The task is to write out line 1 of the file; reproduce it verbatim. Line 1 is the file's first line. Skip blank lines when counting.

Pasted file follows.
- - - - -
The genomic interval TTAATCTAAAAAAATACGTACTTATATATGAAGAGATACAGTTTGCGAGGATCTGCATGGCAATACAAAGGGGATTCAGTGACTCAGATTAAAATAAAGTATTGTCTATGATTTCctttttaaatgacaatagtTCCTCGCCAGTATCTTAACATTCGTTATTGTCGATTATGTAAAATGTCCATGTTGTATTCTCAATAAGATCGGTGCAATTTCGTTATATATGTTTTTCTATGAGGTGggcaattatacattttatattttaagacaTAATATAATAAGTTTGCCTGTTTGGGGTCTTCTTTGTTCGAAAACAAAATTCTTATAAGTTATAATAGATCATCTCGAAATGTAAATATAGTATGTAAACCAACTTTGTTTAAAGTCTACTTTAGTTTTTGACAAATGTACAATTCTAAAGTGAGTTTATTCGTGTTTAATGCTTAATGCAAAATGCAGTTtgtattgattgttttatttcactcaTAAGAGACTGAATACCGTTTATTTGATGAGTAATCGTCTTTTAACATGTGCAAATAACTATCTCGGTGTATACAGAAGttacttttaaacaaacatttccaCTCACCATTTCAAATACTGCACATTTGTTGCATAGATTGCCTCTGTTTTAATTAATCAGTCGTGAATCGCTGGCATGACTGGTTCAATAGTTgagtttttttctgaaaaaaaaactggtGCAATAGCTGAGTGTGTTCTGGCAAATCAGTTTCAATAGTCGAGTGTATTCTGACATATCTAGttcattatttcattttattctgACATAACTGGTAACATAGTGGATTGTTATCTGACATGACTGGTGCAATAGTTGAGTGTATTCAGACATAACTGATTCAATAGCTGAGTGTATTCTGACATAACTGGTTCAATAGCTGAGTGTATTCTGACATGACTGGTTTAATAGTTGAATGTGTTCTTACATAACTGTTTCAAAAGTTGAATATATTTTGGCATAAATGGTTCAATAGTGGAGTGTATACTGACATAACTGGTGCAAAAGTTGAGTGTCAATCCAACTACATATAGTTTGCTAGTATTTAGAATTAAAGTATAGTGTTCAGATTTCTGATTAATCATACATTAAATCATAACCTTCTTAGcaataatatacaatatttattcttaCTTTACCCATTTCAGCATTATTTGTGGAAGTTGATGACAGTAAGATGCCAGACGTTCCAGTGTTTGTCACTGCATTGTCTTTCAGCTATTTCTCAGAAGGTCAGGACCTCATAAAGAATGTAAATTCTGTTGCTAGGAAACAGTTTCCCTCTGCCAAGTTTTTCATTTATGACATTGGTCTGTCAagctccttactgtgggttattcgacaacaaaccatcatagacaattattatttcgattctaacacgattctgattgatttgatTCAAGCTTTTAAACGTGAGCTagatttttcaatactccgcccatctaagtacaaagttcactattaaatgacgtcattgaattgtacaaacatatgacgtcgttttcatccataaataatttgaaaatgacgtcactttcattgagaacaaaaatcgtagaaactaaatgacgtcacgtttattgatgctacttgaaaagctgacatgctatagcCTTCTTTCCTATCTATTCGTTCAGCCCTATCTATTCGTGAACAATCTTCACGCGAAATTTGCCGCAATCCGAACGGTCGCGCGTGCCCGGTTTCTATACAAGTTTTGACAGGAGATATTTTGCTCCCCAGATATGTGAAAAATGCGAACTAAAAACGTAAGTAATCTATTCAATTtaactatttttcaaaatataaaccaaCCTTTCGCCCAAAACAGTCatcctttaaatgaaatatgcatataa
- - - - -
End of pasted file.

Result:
The genomic interval TTAATCTAAAAAAATACGTACTTATATATGAAGAGATACAGTTTGCGAGGATCTGCATGGCAATACAAAGGGGATTCAGTGACTCAGATTAAAATAAAGTATTGTCTATGATTTCctttttaaatgacaatagtTCCTCGCCAGTATCTTAACATTCGTTATTGTCGATTATGTAAAATGTCCATGTTGTATTCTCAATAAGATCGGTGCAATTTCGTTATATATGTTTTTCTATGAGGTGggcaattatacattttatattttaagacaTAATATAATAAGTTTGCCTGTTTGGGGTCTTCTTTGTTCGAAAACAAAATTCTTATAAGTTATAATAGATCATCTCGAAATGTAAATATAGTATGTAAACCAACTTTGTTTAAAGTCTACTTTAGTTTTTGACAAATGTACAATTCTAAAGTGAGTTTATTCGTGTTTAATGCTTAATGCAAAATGCAGTTtgtattgattgttttatttcactcaTAAGAGACTGAATACCGTTTATTTGATGAGTAATCGTCTTTTAACATGTGCAAATAACTATCTCGGTGTATACAGAAGttacttttaaacaaacatttccaCTCACCATTTCAAATACTGCACATTTGTTGCATAGATTGCCTCTGTTTTAATTAATCAGTCGTGAATCGCTGGCATGACTGGTTCAATAGTTgagtttttttctgaaaaaaaaactggtGCAATAGCTGAGTGTGTTCTGGCAAATCAGTTTCAATAGTCGAGTGTATTCTGACATATCTAGttcattatttcattttattctgACATAACTGGTAACATAGTGGATTGTTATCTGACATGACTGGTGCAATAGTTGAGTGTATTCAGACATAACTGATTCAATAGCTGAGTGTATTCTGACATAACTGGTTCAATAGCTGAGTGTATTCTGACATGACTGGTTTAATAGTTGAATGTGTTCTTACATAACTGTTTCAAAAGTTGAATATATTTTGGCATAAATGGTTCAATAGTGGAGTGTATACTGACATAACTGGTGCAAAAGTTGAGTGTCAATCCAACTACATATAGTTTGCTAGTATTTAGAATTAAAGTATAGTGTTCAGATTTCTGATTAATCATACATTAAATCATAACCTTCTTAGcaataatatacaatatttattcttaCTTTACCCATTTCAGCATTATTTGTGGAAGTTGATGACAGTAAGATGCCAGACGTTCCAGTGTTTGTCACTGCATTGTCTTTCAGCTATTTCTCAGAAGGTCAGGACCTCATAAAGAATGTAAATTCTGTTGCTAGGAAACAGTTTCCCTCTGCCAAGTTTTTCATTTATGACATTGGTCTGTCAagctccttactgtgggttattcgacaacaaaccatcatagacaattattatttcgattctaacacgattctgattgatttgatTCAAGCTTTTAAACGTGAGCTagatttttcaatactccgcccatctaagtacaaagttcactattaaatgacgtcattgaattgtacaaacatatgacgtcgttttcatccataaataatttgaaaatgacgtcactttcattgagaacaaaaatcgtagaaactaaatgacgtcacgtttattgatgctacttgaaaagctgacatgctatagcCTTCTTTCCTATCTATTCGTTCAGCCCTATCTATTCGTGAACAATCTTCACGCGAAATTTGCCGCAATCCGAACGGTCGCGCGTGCCCGGTTTCTATACAAGTTTTGACAGGAGATATTTTGCTCCCCAGATATGTGAAAAATGCGAACTAAAAACGTAAGTAATCTATTCAATTtaactatttttcaaaatataaaccaaCCTTTCGCCCAAAACAGTCatcctttaaatgaaatatgcatataa